Please read attentively my former posting on :
“UN AGENCIES URGE ACTION BY G8 LEADERS TO SUPPORT WORLD’S HUNGRY” (UNNews of July 7, 2009)
Let me select some interesting paragraphs of this excellent paper and add to them my personal views or questions.
(1) “According to FAO, the most recent increase in hunger is not the consequence of poor global harvests but is caused by the world economic crisis that has resulted in lower incomes and increased unemployment. This has reduced access to food by the poor, it said”.
MY COMMENT : If the incomes are lower and the unemployment higher, why don’t we take the initiative of long-term investment in construction of small family (kitchen) gardens to offer the hungry families a chance to produce their own fresh food and take the road to sustainable development. This can be achieved in the rural areas and in the cities as well (e.g. with allotments).
(2) “Meanwhile, the head of the World Food Programme (<”http://www.wfp.org/”>WFP) is urging G8 leaders to boost long-term agricultural production while continuing to support immediate hunger assistance“.
MY COMMENT : Excellent ! Boosting long-term agricultural production is the well-known long-term goal of the FAO. Never change a winning team ! As for the “immediate hunger assistance“, don’t give the man a fish, but teach him how to fish (don’t give him fresh food, but teach him how to grow it in his own kitchen garden).
(3) “We learned a lesson last year when rising food prices caused an epidemic of hunger leading to food riots in more than 30 countries. Without food people revolt, migrate or die. None of these are acceptable options,” ………………..said Executive Director Josette Sheeran.
MY COMMENT : Lessons learned are the best ones ! If rising food prices caused an epidemic of hunger and food riots, why is it not possible to avoid hunger and riots by creating kitchen gardens in the developing countries? Spending money on small family gardens, out of which people can eat fresh food already 3-4 months after installation, would be a long-term investment with immediate and long-lasting results.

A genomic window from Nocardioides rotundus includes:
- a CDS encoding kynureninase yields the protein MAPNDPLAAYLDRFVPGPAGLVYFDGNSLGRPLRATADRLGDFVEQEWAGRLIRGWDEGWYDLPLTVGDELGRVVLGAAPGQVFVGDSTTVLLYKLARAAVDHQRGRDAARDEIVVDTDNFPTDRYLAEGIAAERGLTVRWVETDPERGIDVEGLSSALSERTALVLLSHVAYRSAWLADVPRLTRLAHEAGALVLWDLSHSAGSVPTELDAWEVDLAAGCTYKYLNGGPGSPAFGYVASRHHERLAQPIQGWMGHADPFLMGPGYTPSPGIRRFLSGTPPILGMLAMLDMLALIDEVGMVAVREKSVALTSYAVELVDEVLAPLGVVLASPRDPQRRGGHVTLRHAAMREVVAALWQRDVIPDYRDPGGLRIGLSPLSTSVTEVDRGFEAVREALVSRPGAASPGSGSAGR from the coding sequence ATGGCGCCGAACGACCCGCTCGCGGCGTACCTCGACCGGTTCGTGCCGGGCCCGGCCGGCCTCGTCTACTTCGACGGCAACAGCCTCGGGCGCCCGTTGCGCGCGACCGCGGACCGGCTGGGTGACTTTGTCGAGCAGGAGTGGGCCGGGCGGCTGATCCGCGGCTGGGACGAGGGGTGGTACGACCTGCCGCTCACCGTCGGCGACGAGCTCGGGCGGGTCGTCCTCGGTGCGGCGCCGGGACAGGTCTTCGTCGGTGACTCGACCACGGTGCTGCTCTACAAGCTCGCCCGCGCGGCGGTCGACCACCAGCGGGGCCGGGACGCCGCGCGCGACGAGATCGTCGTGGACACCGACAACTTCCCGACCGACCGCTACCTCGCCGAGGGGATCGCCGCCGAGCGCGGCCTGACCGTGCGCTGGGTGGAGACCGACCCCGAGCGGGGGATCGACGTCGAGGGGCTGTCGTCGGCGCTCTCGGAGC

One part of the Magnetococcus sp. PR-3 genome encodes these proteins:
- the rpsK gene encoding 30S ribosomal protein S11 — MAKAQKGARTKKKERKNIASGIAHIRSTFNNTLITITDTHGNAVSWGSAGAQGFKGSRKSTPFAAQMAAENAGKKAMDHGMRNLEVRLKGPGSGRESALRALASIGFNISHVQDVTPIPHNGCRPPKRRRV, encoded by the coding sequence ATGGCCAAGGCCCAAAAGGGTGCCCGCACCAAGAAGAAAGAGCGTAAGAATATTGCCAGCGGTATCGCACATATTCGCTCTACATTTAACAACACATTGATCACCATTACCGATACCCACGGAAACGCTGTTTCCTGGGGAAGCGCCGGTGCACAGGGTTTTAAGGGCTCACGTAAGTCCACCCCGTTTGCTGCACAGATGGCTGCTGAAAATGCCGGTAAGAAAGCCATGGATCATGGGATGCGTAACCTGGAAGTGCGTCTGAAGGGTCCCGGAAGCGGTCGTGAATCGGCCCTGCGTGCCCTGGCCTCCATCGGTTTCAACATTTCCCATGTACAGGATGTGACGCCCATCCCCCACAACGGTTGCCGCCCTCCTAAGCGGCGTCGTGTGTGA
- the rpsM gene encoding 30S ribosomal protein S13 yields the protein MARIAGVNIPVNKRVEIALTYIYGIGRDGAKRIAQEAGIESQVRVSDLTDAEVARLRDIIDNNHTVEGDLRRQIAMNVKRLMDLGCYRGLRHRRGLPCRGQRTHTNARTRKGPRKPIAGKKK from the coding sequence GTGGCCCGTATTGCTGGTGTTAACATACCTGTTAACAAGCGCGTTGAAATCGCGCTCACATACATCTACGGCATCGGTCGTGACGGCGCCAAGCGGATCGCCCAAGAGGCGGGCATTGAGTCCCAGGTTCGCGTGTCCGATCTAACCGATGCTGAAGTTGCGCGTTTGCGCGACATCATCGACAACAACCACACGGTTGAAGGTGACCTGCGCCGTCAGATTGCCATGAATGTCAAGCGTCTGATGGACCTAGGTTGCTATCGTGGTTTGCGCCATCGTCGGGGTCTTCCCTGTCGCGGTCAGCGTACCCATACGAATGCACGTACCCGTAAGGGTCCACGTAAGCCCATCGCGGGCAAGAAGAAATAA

(4) “We cannot afford to lose a generation to malnutrition, starvation and despair,” said Ms. Sheeran. “Addressing immediate hunger needs is a critical long-term investment in healthy, stable societies.”
MY COMMENT : If “Addressing immediate hunger needs a critical long-term investment”, the question remains which are the best ways and means to achieve healthy and stable societies.
I believe that the answer may be to set up in some countries a large-scale demonstration program to show that people are able to produce themselves, in their own kitchen or family gardens, their daily fresh food, which will most certainly improve their health condition. Imagine that besides the small gardens for every family, we could also create school gardens for every school and hospital gardens for every hospital or maternity. The overwhelming success of such demonstration programs in developing countries would for sure convince most of the donors to invest in this breakdown of the vicious circle.
Wouldn’t that be the start of a new era in which we could significantly reduce food aid (mostly DRY FOOD or CANNED FOOD). Instead of repeating continuously the need for more financial resources for transporting at regular intervals tons of food without changing a thing at the real causes of malnutrition, we will bring new hope for a better life to the hungry of this world by “giving” them a chance to set up their own little garden, be it a container garden in the most hostile conditions.
Together with the world’s hungry, and in particular their children, I cross my fingers today, but what about the international food aid organizations, foundations and many other groups combating hunger, malnutrition and poverty ? There has been enough talking, let action start tomorrow !
PS : My personal initiative “Seeds for Food” is heading for a breathtaking success. More info on www.seedsforfood.org
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